Tim Mitchison is a systems biologist and a pioneer in the study of cell division. As a graduate student, he proposed the idea of “dynamic instability” in microtubules. The paradigm-shifting concept that microtubules can switch between growing and shrinking, along with his subsequent discoveries, had a profound effect on the understanding of an important cellular process.
In recent years, Mitchison has been applying his experimental and theoretical expertise on cell division’s key molecular players and basic biophysical processes, particularly those related to the mitotic spindle, to the design of anticancer drugs. He discovered several small-molecule drug leads, including an inhibitor of cell division that progressed to a promising new class of experimental anticancer drugs. After the drug class ultimately failed in the clinic, Mitchison returned to his basic studies to investigate how chemotherapy drugs work at the cellular level in mouse cancer models.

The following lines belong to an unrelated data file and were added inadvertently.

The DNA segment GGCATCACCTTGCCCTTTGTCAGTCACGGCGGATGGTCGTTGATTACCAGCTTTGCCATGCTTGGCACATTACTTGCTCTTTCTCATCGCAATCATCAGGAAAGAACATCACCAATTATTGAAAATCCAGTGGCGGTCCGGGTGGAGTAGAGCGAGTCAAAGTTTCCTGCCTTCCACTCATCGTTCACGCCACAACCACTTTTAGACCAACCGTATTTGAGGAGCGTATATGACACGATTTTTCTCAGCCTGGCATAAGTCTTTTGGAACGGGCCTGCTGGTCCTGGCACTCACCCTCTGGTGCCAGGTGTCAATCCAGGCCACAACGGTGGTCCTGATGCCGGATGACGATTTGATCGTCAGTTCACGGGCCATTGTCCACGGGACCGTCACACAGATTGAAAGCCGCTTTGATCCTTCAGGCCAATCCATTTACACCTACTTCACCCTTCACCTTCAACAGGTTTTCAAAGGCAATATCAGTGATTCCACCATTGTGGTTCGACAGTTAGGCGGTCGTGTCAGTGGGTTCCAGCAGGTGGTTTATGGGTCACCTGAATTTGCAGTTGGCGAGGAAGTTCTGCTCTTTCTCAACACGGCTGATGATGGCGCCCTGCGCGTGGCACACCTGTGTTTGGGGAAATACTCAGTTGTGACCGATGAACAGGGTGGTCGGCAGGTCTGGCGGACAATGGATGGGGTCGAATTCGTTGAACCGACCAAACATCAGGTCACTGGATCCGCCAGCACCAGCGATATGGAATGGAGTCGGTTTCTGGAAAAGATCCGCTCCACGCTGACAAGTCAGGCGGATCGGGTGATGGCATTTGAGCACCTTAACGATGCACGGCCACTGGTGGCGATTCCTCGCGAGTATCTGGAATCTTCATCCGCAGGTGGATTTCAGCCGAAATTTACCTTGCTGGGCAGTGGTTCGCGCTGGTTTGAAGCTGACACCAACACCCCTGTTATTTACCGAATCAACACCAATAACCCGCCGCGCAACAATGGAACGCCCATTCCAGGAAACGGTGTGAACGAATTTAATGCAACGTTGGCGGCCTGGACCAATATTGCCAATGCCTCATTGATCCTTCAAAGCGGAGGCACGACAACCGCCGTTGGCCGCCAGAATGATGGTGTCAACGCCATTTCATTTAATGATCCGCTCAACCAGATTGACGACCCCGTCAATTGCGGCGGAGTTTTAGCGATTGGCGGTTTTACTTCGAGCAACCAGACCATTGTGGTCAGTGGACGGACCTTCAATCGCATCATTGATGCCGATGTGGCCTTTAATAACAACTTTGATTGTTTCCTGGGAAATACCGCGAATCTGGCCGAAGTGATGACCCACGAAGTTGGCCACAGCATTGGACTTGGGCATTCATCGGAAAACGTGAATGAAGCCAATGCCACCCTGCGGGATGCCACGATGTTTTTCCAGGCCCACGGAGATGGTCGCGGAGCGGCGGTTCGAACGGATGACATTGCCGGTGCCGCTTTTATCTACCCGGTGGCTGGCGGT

At Harvard Medical School, Mitchison is the Hasib Sabbagh Professor of Systems Biology and deputy chair of the department of systems biology, which he helped found along with the Institute of Chemistry and Cell Biology.
Mitchison received a B.A. in biochemistry in 1980 from the University of Oxford in England and a Ph.D. in biochemistry and biophysics in 1984 from the University of California, San Francisco, where he also did postdoctoral research.
Mitchison is a former Searle scholar, a fellow of the Royal Society and a member of the American Academy of Arts and Sciences. In addition to these honors, he is also a past president of the American Society for Cell Biology.
Mitchison has received NIGMS support for his research since 1988.